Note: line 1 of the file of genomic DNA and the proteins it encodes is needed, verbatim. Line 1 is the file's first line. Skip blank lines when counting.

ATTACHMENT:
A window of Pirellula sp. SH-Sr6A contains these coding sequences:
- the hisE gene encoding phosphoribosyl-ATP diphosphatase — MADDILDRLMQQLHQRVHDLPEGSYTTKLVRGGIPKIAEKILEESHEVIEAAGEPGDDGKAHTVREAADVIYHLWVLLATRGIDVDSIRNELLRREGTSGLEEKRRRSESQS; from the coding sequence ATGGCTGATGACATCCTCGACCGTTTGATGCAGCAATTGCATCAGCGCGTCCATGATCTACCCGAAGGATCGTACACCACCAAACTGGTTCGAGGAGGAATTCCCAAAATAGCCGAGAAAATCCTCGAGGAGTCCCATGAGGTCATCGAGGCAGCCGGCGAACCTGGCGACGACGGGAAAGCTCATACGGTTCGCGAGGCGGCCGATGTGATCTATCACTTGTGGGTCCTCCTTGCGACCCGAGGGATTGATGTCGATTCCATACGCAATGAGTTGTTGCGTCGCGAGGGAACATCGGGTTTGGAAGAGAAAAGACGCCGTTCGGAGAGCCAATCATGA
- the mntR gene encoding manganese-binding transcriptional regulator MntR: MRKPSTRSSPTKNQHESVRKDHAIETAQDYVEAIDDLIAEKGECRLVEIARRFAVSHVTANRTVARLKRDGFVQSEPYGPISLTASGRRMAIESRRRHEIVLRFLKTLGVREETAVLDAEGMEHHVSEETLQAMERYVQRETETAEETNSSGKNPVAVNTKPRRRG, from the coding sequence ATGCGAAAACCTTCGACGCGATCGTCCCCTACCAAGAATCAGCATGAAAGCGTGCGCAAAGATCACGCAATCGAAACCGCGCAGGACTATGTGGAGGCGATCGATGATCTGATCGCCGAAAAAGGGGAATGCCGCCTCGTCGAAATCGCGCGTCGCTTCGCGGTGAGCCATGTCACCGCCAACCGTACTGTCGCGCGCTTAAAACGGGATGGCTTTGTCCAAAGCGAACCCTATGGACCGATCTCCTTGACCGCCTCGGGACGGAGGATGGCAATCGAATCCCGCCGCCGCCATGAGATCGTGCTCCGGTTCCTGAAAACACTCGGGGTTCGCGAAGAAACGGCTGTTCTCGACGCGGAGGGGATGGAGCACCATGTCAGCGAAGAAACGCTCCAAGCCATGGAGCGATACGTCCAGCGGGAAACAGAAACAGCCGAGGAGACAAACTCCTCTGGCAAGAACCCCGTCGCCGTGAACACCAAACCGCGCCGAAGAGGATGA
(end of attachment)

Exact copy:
A window of Pirellula sp. SH-Sr6A contains these coding sequences: